Editorial

Combatants for Hate

Israel's refusal to allow 225 Palestinians into the country to attend a joint Israeli-Palestinian Memorial Day ceremony shows the government will do anything to dehumanize 'the other'

An image painted by British street artist Banksy on the separation wall in Bethlehem, West Bank.
An image painted by British street artist Banksy on the separation wall in Bethlehem, West Bank. REUTERS

On the eve of Memorial Day, Israel refused to allow 225 Palestinians into the country to take part in a ceremony organized every year by Combatants for Peace and the Parents Circle – Families Forum. In previous years, entry permits had been granted, but not this year. The official pretext for denying them entry was “security circumstances,” primarily the stabbing attack in Tel Aviv a week earlier.

This could have been a marginal, almost moonstruck event, one strange and alien to the current national mood. But just as it raised Breaking the Silence to the level of an existential threat to the state, the government will do anything it can to prevent anyone from recognizing that there are human beings on the other side of the Israeli-Palestinian conflict, and among them are people who have been robbed of the most precious thing of all by these 50 years of conflict. The Palestinians who sought to enter Israel wanted to sit in the same room with parents whose soldier sons had been killed, with bereaved families from the occupying nation.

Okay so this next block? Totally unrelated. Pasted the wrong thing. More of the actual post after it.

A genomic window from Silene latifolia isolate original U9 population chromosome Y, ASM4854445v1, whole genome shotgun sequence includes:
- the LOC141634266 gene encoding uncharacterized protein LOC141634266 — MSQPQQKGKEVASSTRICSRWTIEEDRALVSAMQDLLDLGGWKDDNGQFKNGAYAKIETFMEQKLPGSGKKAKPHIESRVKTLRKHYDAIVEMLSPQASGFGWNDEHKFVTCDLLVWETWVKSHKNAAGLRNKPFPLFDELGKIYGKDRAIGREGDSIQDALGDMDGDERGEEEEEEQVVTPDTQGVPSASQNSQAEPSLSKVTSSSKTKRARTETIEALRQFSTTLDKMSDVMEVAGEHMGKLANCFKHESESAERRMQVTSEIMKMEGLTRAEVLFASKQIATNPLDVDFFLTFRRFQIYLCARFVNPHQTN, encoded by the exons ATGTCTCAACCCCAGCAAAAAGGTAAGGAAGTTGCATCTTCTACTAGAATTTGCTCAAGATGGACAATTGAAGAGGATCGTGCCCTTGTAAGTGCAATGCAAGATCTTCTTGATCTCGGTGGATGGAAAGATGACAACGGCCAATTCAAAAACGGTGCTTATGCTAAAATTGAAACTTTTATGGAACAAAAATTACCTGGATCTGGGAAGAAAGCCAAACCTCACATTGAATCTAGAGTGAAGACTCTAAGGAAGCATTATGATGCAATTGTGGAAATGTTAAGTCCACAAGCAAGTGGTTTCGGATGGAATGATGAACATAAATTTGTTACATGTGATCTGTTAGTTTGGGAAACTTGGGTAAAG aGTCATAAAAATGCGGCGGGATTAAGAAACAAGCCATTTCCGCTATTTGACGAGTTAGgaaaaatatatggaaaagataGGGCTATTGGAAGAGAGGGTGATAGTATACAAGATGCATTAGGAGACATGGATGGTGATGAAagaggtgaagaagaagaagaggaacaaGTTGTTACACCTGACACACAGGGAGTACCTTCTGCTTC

The devastation of losing a child is identical for all human beings simply because they are human beings. But this message isn’t allowed entry into Israel. The only Palestinians who are allowed to enter Israelis’ consciousness are terrorists, murderers and suicidal fanatics. The government has an interest in maintaining this outlook, which assumes that there is no partner and no Palestinian people, only terrorists. Anyone who dares think otherwise remains beyond the pale.

Yet the event did take place, and the entire hall was filled to overflowing. The Palestinians remained in Beit Jala, but attended the ceremony via video screens. Outside the hall in Tel Aviv, police cordoned off demonstrators armed with Israeli flags. The latter hurled epithets at the bereaved families – “Nazis,” “worthless cowards,” “seed of Amalek,” “go back to Auschwitz,” “get out of our country.” The next day, in response to a question from Nurit Canetti of Army Radio as to whether anyone on the right had denounced this assault on the ceremony’s participants, the following message was posted on Education Minister Naftali Bennett’s Twitter account: “If the report is true, I would expect people who are mourning baby killers and bus bombers to be a little less sensitive to spitting, shoving and water.” Bennett later explained, “One of the students with me tweeted a tasteless remark using my username, and now people are going wild. Relax. It’s Memorial Day today.”

Aside from the words of the student with Bennett, this horror show by right-wingers didn’t compel any condemnations from government representatives. They were silenced by the fear of being portrayed as supporters of the forbidden connection between leftists and Palestinians. The possibility of conversation that doesn’t take place through the sights of a gun is beyond the pale and treasonous, while members of the peace camp are enemies. When daily life is full of bloodthirsty remarks against Breaking the Silence and B’Tselem and attempts to turn the left into a fifth column, the Memorial Day demonstrators were ultimately just putting the government’s true policy into practice.

The above article is Haaretz's lead editorial, as published in the Hebrew and English newspapers in Israel.